High interest rates on credit cards can make it very difficult to pay off your credit card debt. If you only pay the minimum balance due each month, the majority of each payment amount will go towards the interest instead of paying down the balance.

If you can work with the credit card company to get that interest rate down a bit, then you will be in a better position to get yourself back to financial stability.

As you go through the steps of negotiation, however, you may realize that this process simply won't work for you.

The truth is that lenders want to retain the business that is going to be worthwhile for them. So if you’ve made your payments on time and have rarely missed a payment, then your lender will be willing to work with you during this stressful financial period that you are going through. On the other hand, if you've missed quite a few payments, getting your lender to work with you will be a very difficult task.

Request Financial Hardship Payment Arrangements

This could be a great option for those of you who are really struggling to make it right now.

Rather than watch you go bankrupt, many lenders are willing to give up the profits they would make on your debts to help you pay them off faster.

This is because, if you go bankrupt, they will not only lose the profits from your repayment with interest, but also the money they originally lent to you.

The financial hardship option is offered by most reputable lenders including Bank of America, Chase, and others. These programs often reduce interest rates down to 0% (or close to it), and they let you set up a structured payment schedule that makes paying down the balance inevitable.

Here's how to get that set up!

  • Get Prepared
    The first thing you should do is start a simple spreadsheet with your necessary expenses. You can do this for free using Google Drive, Microsoft Excel or any online budget program.

If you follow all of the above steps to create a standard budget, that’s even better.

Make sure to include everything from rent to food, and everything in between.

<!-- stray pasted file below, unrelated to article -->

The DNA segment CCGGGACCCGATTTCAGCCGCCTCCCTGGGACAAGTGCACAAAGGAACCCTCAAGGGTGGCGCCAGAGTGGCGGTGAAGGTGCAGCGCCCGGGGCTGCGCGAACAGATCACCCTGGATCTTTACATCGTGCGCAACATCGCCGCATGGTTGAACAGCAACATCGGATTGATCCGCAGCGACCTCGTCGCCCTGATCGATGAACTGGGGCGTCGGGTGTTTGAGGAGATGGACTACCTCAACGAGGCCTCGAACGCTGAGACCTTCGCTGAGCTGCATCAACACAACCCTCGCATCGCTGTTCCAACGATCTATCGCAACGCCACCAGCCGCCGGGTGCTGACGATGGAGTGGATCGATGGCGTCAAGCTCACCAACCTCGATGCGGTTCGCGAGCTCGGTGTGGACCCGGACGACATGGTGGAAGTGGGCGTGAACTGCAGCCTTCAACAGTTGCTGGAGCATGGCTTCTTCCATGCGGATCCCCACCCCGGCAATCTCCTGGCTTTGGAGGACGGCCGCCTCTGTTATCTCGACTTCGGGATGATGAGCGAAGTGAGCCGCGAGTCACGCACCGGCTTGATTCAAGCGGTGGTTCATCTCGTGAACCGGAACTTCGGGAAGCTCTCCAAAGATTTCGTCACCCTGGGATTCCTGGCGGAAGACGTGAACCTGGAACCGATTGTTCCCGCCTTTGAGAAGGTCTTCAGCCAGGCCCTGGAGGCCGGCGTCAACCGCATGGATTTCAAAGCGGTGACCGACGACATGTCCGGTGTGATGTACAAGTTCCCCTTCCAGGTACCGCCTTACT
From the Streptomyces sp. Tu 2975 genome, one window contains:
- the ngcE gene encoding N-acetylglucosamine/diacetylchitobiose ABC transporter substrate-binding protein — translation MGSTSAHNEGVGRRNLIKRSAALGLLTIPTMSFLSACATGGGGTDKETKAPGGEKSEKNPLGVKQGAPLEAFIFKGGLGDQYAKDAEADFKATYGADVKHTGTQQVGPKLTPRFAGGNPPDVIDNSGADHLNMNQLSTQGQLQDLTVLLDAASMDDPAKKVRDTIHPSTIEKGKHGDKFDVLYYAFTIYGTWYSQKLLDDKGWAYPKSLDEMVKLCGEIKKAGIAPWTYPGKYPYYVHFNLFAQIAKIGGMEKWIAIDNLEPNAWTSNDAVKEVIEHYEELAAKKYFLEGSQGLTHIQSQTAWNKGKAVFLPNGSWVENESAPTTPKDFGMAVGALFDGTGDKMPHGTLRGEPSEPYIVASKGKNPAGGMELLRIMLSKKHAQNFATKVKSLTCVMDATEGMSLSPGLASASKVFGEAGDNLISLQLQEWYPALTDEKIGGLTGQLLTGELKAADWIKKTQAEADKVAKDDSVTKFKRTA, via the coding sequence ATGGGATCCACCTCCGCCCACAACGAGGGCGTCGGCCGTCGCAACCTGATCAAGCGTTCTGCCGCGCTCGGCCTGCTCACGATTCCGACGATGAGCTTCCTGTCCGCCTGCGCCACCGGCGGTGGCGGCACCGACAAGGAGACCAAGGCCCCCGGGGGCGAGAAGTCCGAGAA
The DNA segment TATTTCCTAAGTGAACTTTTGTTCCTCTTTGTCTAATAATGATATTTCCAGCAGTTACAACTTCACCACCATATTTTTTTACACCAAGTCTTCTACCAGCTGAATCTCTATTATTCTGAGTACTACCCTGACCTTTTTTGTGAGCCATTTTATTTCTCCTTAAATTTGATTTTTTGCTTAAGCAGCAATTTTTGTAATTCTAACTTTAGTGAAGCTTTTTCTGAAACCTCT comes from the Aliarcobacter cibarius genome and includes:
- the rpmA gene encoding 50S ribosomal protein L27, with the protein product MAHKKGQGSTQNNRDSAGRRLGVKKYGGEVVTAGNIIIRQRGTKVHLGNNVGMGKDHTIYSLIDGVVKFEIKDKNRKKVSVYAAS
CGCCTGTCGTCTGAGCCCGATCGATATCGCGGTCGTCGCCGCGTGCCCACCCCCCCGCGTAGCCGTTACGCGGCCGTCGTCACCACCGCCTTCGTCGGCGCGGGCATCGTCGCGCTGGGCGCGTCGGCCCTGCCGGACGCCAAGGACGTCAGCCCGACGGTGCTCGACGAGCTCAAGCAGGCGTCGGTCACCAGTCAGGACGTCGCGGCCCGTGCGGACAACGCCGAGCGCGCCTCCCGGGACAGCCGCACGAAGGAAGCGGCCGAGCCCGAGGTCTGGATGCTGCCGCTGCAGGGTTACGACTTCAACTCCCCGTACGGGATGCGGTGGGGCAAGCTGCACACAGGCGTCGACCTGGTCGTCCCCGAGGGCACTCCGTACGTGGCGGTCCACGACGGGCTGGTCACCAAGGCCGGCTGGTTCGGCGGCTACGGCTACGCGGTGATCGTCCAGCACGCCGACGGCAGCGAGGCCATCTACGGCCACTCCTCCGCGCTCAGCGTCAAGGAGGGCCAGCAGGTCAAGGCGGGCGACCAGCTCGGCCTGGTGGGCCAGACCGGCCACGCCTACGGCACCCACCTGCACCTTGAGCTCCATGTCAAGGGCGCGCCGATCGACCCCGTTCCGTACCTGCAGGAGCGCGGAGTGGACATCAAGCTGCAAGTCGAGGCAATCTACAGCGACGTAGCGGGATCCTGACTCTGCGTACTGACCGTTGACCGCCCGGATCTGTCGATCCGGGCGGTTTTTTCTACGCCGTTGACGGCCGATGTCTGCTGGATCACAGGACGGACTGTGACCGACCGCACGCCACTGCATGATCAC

• Call your Lenders


    Now it's time to give your lenders a call.

    Find your credit card bill or flip your card over and call the customer service phone number provided.

When you call, chances are you're going to be greeted by an automated system. Choose whatever option it may be to speak to a live representative.

Once you reach someone, start by saying something along the lines of, “I'd like to know if I can set up some sort of hardship payment arrangements. I've been going through some very rough times. I know I need to pay my debts, I just can't afford to do so at the current terms.”

I know on a very intimate level how hard it can be to make an admission like this. Just remember that following through could save you from further financial hardship, up to and including bankruptcy.

  • Follow the Conversation and Be Completely Honest


    I know it may be hard to believe, but lenders really want to see you succeed. And most of them really appreciate your willingness to be honest with them and yourself, while searching for a viable option.

Now, all you need to do is answer all of their questions and see what kind of relief you qualify for. If your debt is something that honestly cannot be cured with good budgeting, chances are you will qualify for a great amount of relief!

Final Thoughts

While there is no such thing as a one size fits all debt relief option, one or more of these three options could provide you with the perfect solution. As a matter of fact, in my professional experience, 80% of my debt relief clients would have had no need for me if they had used these options.

Other options to consider include debt consolidation or settlement. Although these solutions tend to have an incredibly adverse effect on credit scores, they do provide tons of relief and help tens of thousands of consumers a year avoid bankruptcy!